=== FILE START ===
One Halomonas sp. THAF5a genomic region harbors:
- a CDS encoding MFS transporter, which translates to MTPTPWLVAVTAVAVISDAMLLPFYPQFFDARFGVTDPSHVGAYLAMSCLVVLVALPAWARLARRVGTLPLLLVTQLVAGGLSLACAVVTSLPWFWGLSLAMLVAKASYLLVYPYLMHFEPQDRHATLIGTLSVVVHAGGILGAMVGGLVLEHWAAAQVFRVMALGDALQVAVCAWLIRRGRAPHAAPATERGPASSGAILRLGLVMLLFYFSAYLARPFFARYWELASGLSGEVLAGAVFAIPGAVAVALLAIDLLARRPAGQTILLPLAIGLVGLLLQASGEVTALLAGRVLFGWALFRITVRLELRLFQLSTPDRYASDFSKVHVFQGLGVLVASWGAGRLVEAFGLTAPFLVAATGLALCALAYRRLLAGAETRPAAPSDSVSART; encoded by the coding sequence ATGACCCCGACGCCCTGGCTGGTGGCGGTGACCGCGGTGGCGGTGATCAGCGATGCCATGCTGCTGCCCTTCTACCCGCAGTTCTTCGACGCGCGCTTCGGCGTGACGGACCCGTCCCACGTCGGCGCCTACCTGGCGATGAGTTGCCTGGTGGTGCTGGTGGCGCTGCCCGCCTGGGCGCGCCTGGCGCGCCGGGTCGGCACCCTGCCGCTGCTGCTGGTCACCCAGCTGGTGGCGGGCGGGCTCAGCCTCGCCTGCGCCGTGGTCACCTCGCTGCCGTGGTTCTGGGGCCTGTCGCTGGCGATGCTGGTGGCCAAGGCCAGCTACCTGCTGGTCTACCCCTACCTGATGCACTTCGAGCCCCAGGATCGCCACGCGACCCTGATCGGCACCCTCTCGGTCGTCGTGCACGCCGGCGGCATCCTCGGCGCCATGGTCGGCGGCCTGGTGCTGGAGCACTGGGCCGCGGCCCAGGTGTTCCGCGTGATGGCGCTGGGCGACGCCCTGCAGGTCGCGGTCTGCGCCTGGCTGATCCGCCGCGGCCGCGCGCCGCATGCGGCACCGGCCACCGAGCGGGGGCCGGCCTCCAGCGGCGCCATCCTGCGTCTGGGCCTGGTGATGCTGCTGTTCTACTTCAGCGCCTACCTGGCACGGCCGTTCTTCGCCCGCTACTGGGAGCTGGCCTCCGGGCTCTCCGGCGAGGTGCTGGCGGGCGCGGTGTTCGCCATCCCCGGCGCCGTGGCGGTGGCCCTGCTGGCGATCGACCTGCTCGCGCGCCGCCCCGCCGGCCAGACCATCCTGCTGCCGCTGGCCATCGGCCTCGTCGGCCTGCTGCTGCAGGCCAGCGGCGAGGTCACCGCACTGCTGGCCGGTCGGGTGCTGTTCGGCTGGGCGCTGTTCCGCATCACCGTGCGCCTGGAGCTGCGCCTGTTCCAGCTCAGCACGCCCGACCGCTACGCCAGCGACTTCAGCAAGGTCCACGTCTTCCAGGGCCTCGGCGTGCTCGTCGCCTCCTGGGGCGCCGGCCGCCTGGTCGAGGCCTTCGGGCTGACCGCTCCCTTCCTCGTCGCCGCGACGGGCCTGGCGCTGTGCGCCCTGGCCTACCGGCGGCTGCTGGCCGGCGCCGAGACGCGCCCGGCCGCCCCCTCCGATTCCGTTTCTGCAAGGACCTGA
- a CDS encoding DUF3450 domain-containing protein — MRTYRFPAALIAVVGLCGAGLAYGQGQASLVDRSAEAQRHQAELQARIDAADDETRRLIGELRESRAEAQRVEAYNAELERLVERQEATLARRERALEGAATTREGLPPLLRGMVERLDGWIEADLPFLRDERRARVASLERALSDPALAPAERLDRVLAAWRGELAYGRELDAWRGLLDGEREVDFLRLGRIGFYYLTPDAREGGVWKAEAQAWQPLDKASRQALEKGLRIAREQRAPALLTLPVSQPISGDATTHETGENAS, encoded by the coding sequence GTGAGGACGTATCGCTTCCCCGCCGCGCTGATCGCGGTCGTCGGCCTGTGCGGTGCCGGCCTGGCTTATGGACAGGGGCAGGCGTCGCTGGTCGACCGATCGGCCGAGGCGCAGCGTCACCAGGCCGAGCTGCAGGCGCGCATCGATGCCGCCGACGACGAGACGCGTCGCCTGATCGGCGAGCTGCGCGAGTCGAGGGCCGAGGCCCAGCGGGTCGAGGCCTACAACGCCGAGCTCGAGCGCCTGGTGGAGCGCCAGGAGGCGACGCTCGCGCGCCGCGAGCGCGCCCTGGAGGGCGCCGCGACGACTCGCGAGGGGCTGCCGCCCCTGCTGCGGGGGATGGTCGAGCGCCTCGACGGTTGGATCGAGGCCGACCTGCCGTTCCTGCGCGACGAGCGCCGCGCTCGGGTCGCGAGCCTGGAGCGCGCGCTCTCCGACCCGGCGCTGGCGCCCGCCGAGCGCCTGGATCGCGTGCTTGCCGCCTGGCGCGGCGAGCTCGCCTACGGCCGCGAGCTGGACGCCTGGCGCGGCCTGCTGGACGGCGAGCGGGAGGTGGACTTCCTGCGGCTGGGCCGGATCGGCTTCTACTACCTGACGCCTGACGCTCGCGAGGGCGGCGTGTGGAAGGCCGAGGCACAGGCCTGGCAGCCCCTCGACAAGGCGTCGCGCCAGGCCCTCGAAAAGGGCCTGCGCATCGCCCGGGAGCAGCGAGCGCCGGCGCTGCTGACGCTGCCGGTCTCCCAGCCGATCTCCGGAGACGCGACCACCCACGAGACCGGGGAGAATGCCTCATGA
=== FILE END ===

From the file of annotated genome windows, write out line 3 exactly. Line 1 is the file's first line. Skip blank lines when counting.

- a CDS encoding DUF3450 domain-containing protein — MRTYRFPAALIAVVGLCGAGLAYGQGQASLVDRSAEAQRHQAELQARIDAADDETRRLIGELRESRAEAQRVEAYNAELERLVERQEATLARRERALEGAATTREGLPPLLRGMVERLDGWIEADLPFLRDERRARVASLERALSDPALAPAERLDRVLAAWRGELAYGRELDAWRGLLDGEREVDFLRLGRIGFYYLTPDAREGGVWKAEAQAWQPLDKASRQALEKGLRIAREQRAPALLTLPVSQPISGDATTHETGENAS, encoded by the coding sequence GTGAGGACGTATCGCTTCCCCGCCGCGCTGATCGCGGTCGTCGGCCTGTGCGGTGCCGGCCTGGCTTATGGACAGGGGCAGGCGTCGCTGGTCGACCGATCGGCCGAGGCGCAGCGTCACCAGGCCGAGCTGCAGGCGCGCATCGATGCCGCCGACGACGAGACGCGTCGCCTGATCGGCGAGCTGCGCGAGTCGAGGGCCGAGGCCCAGCGGGTCGAGGCCTACAACGCCGAGCTCGAGCGCCTGGTGGAGCGCCAGGAGGCGACGCTCGCGCGCCGCGAGCGCGCCCTGGAGGGCGCCGCGACGACTCGCGAGGGGCTGCCGCCCCTGCTGCGGGGGATGGTCGAGCGCCTCGACGGTTGGATCGAGGCCGACCTGCCGTTCCTGCGCGACGAGCGCCGCGCTCGGGTCGCGAGCCTGGAGCGCGCGCTCTCCGACCCGGCGCTGGCGCCCGCCGAGCGCCTGGATCGCGTGCTTGCCGCCTGGCGCGGCGAGCTCGCCTACGGCCGCGAGCTGGACGCCTGGCGCGGCCTGCTGGACGGCGAGCGGGAGGTGGACTTCCTGCGGCTGGGCCGGATCGGCTTCTACTACCTGACGCCTGACGCTCGCGAGGGCGGCGTGTGGAAGGCCGAGGCACAGGCCTGGCAGCCCCTCGACAAGGCGTCGCGCCAGGCCCTCGAAAAGGGCCTGCGCATCGCCCGGGAGCAGCGAGCGCCGGCGCTGCTGACGCTGCCGGTCTCCCAGCCGATCTCCGGAGACGCGACCACCCACGAGACCGGGGAGAATGCCTCATGA